Brigadier gets CBE for his final horrific campaign
Brigadier Alex Birtwistle, who received a military CBE in the New Year’s Honours, was the straight-talking officer who masterminded the Army’s battle against foot-and-mouth.
Brig Birtwistle, who lives in Lancashire, postponed his retirement, which was planned for April 2, after
senior officers urged him to continue overseeing the Army’s involvement in the country’s first mass burial site at Great Orton, near Carlisle.
Brig Birtwistle, 53, was commissioned in 1967. During his career, he also held the title of Colonel of the Queen’s Lancashire Regiment, based in Fulwood, and another of his responsibilities was aide-de-camp to the Queen.
In May this year he caused a storm when he told a BBC documentary that there was evidence of unscrupulous farmers breaking strict movement bans in a bid to pick up generous compensation payments for slaughtered animals or hide them from the cull. He said: “People are still trans-siting sheep illegally and there is strong anecdotal evidence to suggest that is the case.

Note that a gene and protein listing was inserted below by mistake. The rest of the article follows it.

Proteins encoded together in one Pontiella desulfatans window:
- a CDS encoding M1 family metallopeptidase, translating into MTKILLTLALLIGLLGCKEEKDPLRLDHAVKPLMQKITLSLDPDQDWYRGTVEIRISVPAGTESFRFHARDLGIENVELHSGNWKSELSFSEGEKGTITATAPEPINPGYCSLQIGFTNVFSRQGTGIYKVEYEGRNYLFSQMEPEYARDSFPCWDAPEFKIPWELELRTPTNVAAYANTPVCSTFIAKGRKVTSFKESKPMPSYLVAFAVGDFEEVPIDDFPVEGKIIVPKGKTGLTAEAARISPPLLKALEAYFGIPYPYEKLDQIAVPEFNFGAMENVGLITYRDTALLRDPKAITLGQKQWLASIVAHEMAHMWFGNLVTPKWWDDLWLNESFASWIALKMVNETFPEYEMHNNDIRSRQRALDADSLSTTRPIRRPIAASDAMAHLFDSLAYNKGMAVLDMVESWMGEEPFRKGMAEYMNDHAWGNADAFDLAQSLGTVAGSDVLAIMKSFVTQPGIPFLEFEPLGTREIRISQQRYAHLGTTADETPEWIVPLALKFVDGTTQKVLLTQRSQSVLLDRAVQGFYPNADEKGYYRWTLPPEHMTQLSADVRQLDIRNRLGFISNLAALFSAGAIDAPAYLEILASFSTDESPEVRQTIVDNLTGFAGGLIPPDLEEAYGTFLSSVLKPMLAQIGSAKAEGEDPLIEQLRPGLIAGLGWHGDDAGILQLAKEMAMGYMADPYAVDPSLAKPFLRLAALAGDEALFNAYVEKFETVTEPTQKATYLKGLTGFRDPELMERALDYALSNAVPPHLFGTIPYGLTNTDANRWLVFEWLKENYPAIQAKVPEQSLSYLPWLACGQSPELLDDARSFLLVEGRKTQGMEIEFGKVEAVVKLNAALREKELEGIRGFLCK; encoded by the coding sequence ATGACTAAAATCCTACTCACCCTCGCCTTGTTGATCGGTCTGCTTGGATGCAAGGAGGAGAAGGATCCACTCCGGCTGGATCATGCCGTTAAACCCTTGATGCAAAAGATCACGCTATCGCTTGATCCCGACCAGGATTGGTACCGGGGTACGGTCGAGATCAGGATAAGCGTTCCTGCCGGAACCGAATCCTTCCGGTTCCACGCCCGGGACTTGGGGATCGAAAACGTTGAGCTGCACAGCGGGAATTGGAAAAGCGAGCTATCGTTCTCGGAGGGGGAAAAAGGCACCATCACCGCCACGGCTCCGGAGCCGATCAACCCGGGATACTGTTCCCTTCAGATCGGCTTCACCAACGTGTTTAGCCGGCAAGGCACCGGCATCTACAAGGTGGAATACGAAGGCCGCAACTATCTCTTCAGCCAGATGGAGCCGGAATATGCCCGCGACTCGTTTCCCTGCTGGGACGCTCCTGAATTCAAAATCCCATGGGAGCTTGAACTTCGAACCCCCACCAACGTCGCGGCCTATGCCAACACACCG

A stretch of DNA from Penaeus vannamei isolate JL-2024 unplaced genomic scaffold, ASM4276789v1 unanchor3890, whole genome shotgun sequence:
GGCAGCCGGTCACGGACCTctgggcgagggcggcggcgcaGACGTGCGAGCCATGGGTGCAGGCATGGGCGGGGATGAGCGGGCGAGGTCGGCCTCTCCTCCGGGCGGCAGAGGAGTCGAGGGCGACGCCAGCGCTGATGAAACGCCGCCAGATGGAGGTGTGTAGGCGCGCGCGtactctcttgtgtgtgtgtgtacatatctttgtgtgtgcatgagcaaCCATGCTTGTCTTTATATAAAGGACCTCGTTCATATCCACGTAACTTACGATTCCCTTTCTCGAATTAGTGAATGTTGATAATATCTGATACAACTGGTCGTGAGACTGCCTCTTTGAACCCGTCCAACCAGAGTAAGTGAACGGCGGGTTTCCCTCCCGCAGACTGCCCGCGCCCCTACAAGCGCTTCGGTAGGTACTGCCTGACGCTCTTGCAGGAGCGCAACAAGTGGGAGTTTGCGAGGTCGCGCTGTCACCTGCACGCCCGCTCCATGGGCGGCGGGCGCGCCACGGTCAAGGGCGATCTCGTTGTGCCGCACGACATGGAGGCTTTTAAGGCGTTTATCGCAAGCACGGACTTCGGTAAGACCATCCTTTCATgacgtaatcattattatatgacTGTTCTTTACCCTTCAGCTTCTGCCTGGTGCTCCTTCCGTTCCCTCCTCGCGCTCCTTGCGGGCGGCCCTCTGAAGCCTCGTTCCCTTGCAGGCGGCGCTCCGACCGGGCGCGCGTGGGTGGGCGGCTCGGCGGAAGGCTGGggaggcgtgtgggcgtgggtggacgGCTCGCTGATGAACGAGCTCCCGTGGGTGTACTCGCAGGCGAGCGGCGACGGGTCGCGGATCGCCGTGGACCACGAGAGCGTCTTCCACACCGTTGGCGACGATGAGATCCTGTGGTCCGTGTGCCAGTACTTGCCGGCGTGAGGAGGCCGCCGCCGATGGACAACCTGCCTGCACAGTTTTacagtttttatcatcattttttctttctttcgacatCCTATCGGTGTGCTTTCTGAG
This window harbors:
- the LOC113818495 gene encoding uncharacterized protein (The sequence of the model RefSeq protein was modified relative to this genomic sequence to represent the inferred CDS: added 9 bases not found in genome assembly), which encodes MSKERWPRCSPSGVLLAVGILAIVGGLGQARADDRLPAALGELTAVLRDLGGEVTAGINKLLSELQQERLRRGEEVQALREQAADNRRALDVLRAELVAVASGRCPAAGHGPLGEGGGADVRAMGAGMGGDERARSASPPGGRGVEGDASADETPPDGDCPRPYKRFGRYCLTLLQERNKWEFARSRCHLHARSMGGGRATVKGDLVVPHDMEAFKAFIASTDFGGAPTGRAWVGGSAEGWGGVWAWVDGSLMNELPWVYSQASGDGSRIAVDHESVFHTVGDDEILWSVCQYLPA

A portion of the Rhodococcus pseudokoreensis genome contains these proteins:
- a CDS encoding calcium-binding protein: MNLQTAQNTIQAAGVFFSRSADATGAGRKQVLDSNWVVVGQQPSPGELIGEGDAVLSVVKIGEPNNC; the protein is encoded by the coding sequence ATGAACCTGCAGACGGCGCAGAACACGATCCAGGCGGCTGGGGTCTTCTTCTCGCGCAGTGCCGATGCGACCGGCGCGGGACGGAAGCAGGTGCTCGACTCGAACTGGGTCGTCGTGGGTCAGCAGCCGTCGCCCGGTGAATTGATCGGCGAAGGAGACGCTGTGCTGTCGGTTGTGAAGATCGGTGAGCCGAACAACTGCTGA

“And it’s so bloody annoying. So bloody annoying. You know everyone’s worked 20-hour days and it’s devastated the whole area and people are still moving sheep without a licence.”
The previous month, when he handed over command of the operation, Brig Birtwistle said he was sad to leave his
“I was very fortunate to be there when the team was brought together,” he said.
On the future, he added: “I am not going to put my feet up. I have two children aged 12 and 10 so I shall definitely not be retiring in a financial sense or in the sense of domestic work.”
During three decades of service, Brig Birtwistle had tours of duty in Northern Ireland, Germany, Nigeria and Cyprus and was awarded an OBE in the Queen’s Birthday Honours last year.